Stem cell cure?
At least one person who is a believer in the treatment is 19-year-old Chloe Sohl. She began losing some of her hearing due to an autoimmune disease in 2006, and in a three-week period in 2008, her hearing went from 75 percent in one ear and 100 percent in the other to 0 percent and 3 percent, respectively. Steroids, chemotherapy and other drugs didn’t help.
She was considering cochlear implants as a last-ditch solution when her father, Bertram Sohl, a physician and director of the obstetrical clinic at St. Mary Medical Center in Long Beach, had a chance meeting with doctors from RNL, who offered to sponsor stem cell injections for Chloe Sohl on an experimental basis.
Despite concerns about safety and doubts that it would work, the family decided to go ahead with the procedure.
First, a local doctor extracted 5 grams of fat from her body. RNL has a network of about a dozen doctors in the L.A. area who can perform the procedure. The sample was shipped for processing to RNL’s Maryland facility, where her adult stem cells were isolated. The cells were then shipped in liquid nitrogen tanks to Korea, where they were grown in cultures and multiplied over a two-month period. Finally, in July of last year, she traveled to Japan for a series of three injections – an IV infusion as well as injections into her ears – of about 200 million stem cells each.
Last November, her hearing began to return. Today, it’s close to 100 percent in both ears, and she credits the stem cells for it – even though there was another drug, rheumatoid arthritis treatment Humira, in her system about the same time.
“It might have been that. It might have been the stem cells, or it might have been them working together,” she said. “It’s not really known, but I think it’s the stem cells.”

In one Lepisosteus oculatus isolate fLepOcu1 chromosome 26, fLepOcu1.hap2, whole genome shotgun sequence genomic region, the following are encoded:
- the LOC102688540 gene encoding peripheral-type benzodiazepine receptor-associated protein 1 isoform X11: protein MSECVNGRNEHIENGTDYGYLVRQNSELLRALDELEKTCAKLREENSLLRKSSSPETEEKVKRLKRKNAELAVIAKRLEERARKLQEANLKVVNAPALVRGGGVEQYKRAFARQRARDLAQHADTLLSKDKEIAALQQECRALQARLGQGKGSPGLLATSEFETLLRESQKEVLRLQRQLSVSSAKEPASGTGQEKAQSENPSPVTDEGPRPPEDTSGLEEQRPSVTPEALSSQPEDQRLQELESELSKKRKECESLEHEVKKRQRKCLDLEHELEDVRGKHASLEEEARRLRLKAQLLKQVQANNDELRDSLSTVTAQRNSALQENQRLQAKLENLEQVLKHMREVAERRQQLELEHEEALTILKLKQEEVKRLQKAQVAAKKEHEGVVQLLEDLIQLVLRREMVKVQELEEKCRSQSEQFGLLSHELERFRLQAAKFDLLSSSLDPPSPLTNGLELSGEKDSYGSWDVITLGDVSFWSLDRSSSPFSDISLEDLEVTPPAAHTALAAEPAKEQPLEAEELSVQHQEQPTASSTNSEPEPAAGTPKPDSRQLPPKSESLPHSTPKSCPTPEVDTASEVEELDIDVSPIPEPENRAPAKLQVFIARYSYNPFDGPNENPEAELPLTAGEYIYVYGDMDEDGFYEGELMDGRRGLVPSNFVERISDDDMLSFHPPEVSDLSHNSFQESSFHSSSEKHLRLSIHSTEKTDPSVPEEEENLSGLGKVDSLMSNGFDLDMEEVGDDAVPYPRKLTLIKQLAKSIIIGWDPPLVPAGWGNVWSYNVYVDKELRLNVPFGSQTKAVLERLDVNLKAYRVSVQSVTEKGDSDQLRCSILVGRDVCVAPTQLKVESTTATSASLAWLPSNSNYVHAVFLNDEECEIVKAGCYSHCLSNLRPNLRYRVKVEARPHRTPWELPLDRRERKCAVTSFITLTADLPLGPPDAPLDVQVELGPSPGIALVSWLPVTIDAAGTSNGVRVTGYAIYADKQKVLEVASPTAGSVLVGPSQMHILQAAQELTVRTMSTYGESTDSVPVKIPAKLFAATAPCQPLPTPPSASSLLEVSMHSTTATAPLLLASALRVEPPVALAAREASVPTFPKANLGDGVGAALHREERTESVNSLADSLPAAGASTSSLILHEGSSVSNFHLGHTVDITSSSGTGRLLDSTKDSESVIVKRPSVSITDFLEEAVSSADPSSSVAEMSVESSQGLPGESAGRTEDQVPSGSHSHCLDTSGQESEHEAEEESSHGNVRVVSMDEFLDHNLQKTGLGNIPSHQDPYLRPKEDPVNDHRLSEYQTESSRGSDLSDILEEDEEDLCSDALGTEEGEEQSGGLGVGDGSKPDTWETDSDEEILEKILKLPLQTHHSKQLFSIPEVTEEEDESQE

Her father believes she wouldn’t be hearing today were it not for the treatment. But he said that stem cells are not a cure-all.
“When people ask if we recommend it to them, it’s hard to know what to say,” Bertram Sohl said. “All I can say about my daughter is that it’s experimental and we’re happy we did it because it cured her and for us it’s a miracle. But most of the studies that have been done have been done to animals, and moving it from animal treatment to humans is much more complicated.”
Despite the success stories, the deaths of two elderly RNL patients after stem cell injections have fueled critics in Korea. One of the patients, a 73-year-old man, died of a pulmonary embolism at one of RNL’s partner facilities in Kyoto, Japan. The other died of complications from a heart condition in a hospital in Korea, two months after receiving injections in China. In addition, a third patient claimed he developed cancer in his neck within weeks of receiving treatments in China. The International Cellular Medicine Society, an organization of physicians and researchers supporting stem cell therapies, has opened an investigation into the deaths.